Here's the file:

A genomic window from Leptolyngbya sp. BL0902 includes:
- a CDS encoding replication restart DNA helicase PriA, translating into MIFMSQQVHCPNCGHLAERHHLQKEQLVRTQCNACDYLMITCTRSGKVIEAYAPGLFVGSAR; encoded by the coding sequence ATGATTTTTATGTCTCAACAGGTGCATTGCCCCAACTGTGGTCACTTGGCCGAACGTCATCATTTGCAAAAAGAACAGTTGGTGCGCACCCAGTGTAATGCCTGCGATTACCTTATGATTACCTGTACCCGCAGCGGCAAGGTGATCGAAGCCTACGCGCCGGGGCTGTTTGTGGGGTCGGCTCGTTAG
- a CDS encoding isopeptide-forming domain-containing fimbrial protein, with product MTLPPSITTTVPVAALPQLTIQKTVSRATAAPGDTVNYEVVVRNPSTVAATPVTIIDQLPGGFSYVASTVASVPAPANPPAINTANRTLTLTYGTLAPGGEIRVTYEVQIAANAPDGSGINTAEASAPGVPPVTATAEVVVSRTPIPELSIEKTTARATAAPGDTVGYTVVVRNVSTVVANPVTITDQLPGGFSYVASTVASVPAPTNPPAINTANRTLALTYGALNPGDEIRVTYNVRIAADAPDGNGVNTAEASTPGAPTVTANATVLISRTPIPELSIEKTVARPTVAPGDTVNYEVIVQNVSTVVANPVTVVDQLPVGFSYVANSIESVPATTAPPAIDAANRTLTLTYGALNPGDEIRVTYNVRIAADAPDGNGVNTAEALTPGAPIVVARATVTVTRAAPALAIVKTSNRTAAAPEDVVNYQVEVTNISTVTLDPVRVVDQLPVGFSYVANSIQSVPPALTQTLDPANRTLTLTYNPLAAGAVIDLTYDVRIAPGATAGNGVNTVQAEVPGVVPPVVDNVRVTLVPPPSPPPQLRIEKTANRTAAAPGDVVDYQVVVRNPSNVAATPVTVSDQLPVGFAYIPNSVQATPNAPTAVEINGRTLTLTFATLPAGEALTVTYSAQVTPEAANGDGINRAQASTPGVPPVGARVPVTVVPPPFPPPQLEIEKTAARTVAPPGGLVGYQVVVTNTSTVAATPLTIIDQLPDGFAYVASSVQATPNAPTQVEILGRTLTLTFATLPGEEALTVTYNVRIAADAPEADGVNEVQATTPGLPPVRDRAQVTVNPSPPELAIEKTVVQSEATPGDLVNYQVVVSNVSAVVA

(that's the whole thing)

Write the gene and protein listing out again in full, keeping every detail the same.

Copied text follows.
A genomic window from Leptolyngbya sp. BL0902 includes:
- a CDS encoding replication restart DNA helicase PriA, translating into MIFMSQQVHCPNCGHLAERHHLQKEQLVRTQCNACDYLMITCTRSGKVIEAYAPGLFVGSAR; encoded by the coding sequence ATGATTTTTATGTCTCAACAGGTGCATTGCCCCAACTGTGGTCACTTGGCCGAACGTCATCATTTGCAAAAAGAACAGTTGGTGCGCACCCAGTGTAATGCCTGCGATTACCTTATGATTACCTGTACCCGCAGCGGCAAGGTGATCGAAGCCTACGCGCCGGGGCTGTTTGTGGGGTCGGCTCGTTAG
- a CDS encoding isopeptide-forming domain-containing fimbrial protein, with product MTLPPSITTTVPVAALPQLTIQKTVSRATAAPGDTVNYEVVVRNPSTVAATPVTIIDQLPGGFSYVASTVASVPAPANPPAINTANRTLTLTYGTLAPGGEIRVTYEVQIAANAPDGSGINTAEASAPGVPPVTATAEVVVSRTPIPELSIEKTTARATAAPGDTVGYTVVVRNVSTVVANPVTITDQLPGGFSYVASTVASVPAPTNPPAINTANRTLALTYGALNPGDEIRVTYNVRIAADAPDGNGVNTAEASTPGAPTVTANATVLISRTPIPELSIEKTVARPTVAPGDTVNYEVIVQNVSTVVANPVTVVDQLPVGFSYVANSIESVPATTAPPAIDAANRTLTLTYGALNPGDEIRVTYNVRIAADAPDGNGVNTAEALTPGAPIVVARATVTVTRAAPALAIVKTSNRTAAAPEDVVNYQVEVTNISTVTLDPVRVVDQLPVGFSYVANSIQSVPPALTQTLDPANRTLTLTYNPLAAGAVIDLTYDVRIAPGATAGNGVNTVQAEVPGVVPPVVDNVRVTLVPPPSPPPQLRIEKTANRTAAAPGDVVDYQVVVRNPSNVAATPVTVSDQLPVGFAYIPNSVQATPNAPTAVEINGRTLTLTFATLPAGEALTVTYSAQVTPEAANGDGINRAQASTPGVPPVGARVPVTVVPPPFPPPQLEIEKTAARTVAPPGGLVGYQVVVTNTSTVAATPLTIIDQLPDGFAYVASSVQATPNAPTQVEILGRTLTLTFATLPGEEALTVTYNVRIAADAPEADGVNEVQATTPGLPPVRDRAQVTVNPSPPELAIEKTVVQSEATPGDLVNYQVVVSNVSAVVA